san francisco who brought us that scoop. we know that amazon is working with microsoft on alexa and now they're going to team up with more rivals. emily: she said they are willing to team up with more rivals. i said what about apple and google and she said why not in the main reason is they are looking for anything that will improve the customer experience. i spoke with tony read in seattle. 5000 people are working on these devices. they are hugely optimistic about the future of voice and alexa as the center of a home connected hub. take a listen to what she had to say about why they would consider partnering with other rivals. >> it is very customer focused. operated for years and it has served us well. super passionate about the cup -- customer first approach. if we believe it will benefit customers and improve their experience, we will work towards
it. as you said, they are partnered with microsoft when it comes to cortana. the main focus of that partnership, she said it has improved productivity. microsoft comes with outlook, microsoft office, so they assume that is what users will use that partnership to exploit. vonnie: fascinating. talking about amazon, all this talk about where amazon is going to have a new huge building, if not hq. emily: that is a big talk -- that is the big talk in seattle. it is exciting that amazon is expanding and bringing tens of thousands of jobs, but it is a huge loss for seattle and the fact that amazon could not do this in seattle is a big deal. seattle, theage in ceo of amazon consumer worldwide professed the vicinity of a town like pittsburgh any hopes hq to
go somewhere with -- hq two go somewhere with strong stem education. i try to get something from the ceo of amazon web services. here is what he had to say. >> that is above my pay grade. none of us really know at this point, where it is going to be. we are in the middle of a process. above hisy one person pay grade and that is of course jeff bezos. it sounds like it is all up to jeff bezos. toni forto ask andy or any hints, and they say they don't know, this is pretty much anyone's guess. vonnie: emily chang, thank you for joining. fantastic interviews. don't forget to tune into italy from 6:00 -- tune into emily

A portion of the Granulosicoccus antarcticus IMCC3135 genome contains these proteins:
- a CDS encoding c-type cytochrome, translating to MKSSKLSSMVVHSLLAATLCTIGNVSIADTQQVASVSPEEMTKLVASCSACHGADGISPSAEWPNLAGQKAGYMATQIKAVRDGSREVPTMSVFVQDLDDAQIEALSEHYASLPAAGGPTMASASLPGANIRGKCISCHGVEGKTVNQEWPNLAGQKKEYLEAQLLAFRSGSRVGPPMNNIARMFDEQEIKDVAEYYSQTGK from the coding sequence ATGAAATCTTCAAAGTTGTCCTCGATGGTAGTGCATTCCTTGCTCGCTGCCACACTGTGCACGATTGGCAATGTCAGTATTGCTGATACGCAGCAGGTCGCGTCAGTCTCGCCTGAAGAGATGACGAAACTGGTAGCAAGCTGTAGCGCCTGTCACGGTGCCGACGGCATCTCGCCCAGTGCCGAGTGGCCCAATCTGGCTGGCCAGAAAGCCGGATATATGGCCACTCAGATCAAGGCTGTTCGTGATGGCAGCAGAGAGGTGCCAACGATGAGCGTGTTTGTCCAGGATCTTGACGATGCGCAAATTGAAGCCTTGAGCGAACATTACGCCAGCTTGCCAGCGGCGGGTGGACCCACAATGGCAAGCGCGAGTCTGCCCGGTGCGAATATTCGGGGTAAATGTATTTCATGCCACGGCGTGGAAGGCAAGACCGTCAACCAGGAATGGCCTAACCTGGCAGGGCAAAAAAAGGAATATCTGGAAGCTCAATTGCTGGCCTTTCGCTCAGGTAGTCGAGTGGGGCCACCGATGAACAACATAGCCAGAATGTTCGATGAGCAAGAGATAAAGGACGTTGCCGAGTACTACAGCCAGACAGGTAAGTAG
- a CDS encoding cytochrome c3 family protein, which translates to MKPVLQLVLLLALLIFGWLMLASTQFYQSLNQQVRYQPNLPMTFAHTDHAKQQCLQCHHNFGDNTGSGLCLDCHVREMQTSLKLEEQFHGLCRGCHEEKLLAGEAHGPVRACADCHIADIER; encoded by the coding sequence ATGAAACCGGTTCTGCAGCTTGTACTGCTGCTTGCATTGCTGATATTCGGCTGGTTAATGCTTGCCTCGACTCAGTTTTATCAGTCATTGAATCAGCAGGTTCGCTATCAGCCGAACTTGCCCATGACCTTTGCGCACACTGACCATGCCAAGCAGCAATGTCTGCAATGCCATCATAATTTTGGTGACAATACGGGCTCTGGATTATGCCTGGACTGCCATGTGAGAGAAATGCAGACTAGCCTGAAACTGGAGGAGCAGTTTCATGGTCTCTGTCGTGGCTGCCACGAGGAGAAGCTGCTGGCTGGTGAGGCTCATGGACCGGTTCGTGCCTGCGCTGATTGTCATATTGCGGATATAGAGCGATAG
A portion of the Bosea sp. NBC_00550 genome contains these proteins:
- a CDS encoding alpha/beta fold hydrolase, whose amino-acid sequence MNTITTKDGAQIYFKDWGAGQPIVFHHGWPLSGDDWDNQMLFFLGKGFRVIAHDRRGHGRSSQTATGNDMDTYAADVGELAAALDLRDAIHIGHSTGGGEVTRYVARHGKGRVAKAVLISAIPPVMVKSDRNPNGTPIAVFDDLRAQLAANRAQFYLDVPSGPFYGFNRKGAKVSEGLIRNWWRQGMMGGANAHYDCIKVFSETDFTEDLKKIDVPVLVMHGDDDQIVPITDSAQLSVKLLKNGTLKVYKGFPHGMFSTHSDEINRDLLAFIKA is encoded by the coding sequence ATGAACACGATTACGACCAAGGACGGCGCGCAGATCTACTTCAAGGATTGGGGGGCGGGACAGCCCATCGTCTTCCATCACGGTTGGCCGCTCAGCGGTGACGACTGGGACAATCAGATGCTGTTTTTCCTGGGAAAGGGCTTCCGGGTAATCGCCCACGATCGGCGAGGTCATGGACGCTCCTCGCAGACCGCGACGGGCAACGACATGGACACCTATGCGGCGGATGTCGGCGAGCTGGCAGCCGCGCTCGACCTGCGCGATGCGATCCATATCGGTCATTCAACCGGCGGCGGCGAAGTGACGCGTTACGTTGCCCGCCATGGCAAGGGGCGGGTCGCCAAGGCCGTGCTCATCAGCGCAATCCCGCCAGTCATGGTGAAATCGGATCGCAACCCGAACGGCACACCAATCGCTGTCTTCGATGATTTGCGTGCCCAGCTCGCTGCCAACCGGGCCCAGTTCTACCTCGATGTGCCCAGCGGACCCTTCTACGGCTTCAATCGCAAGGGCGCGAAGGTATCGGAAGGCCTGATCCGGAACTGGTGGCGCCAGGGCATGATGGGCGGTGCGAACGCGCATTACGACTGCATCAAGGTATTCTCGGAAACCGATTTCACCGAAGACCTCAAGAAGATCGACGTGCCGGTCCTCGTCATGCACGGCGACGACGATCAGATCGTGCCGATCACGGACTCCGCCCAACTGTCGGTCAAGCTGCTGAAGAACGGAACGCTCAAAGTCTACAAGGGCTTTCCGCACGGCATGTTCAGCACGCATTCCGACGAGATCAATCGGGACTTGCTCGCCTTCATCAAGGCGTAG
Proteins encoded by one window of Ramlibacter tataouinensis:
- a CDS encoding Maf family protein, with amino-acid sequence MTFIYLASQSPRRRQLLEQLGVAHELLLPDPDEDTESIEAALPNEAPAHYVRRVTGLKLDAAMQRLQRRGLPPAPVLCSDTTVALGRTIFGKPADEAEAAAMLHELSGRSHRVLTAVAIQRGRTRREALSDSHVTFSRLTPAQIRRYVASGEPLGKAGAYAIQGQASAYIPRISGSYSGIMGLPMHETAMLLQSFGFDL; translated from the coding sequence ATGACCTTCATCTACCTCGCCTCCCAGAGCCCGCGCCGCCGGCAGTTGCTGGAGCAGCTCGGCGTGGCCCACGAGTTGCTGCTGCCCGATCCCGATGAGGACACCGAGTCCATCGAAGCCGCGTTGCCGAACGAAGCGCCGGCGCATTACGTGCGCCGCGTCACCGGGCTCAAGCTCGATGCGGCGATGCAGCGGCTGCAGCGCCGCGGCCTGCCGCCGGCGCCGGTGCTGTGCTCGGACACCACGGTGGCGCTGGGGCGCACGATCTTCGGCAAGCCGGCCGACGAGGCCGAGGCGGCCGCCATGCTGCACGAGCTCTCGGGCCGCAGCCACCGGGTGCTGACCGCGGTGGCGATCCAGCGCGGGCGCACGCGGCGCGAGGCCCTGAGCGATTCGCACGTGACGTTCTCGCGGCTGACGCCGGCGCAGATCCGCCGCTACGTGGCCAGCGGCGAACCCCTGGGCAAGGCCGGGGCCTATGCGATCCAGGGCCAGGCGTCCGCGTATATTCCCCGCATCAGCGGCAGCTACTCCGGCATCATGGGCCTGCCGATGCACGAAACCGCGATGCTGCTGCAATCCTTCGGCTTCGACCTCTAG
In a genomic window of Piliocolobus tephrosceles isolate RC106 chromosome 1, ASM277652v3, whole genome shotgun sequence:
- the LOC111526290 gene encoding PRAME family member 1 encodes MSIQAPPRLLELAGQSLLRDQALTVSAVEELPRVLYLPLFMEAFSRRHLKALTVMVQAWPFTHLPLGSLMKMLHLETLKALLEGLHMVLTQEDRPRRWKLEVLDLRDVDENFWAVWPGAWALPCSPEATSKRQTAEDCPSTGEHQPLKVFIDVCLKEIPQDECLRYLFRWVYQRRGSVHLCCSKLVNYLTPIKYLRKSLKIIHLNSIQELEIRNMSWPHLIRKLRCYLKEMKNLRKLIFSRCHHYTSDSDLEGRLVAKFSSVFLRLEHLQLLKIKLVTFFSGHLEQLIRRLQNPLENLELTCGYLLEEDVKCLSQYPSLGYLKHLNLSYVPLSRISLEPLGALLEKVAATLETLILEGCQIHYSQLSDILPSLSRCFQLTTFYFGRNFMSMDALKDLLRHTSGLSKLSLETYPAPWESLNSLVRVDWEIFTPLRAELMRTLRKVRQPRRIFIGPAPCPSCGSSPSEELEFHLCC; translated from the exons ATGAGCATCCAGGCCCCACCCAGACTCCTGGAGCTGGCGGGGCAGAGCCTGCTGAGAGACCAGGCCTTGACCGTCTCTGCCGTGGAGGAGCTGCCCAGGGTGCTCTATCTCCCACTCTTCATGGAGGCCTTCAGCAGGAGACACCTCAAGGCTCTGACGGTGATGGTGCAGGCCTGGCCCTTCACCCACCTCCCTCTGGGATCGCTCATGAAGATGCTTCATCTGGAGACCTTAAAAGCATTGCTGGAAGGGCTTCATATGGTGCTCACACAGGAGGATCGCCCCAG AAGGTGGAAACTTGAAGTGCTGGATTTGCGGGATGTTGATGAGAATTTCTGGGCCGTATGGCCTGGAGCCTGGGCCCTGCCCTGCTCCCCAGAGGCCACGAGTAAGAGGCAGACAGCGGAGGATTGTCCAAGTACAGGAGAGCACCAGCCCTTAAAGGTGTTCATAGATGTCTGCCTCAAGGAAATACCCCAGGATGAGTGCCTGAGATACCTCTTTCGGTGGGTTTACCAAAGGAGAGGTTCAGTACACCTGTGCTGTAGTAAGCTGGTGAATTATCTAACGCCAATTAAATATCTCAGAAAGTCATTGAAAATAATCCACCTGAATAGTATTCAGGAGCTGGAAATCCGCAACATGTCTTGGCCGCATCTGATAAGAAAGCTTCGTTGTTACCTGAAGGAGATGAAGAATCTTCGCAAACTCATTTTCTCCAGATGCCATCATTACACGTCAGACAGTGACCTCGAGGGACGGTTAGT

from 6:00 p.m. eastern. bloomberg reuters reporting that the company has taken one of its customers help weight -- health webpages off the -- offline as a look into reports of another cyber breach. equifax recently disclosed a hack that compromise the information of 14 million people. -- 145 million people. we can see that the stock has fallen from that 110 to 107. you can see that from the latest news. the webpage has been taken off-line on reports of a new cyber attack on equifax. we know that the security breach has compromised millions of people. coming up, assessing the fallout from hurricane harvey -- hurricane harvey and irma. after storms ravaged the states. how big of a told that the hurricane take on production? -- did cold did -- of a toll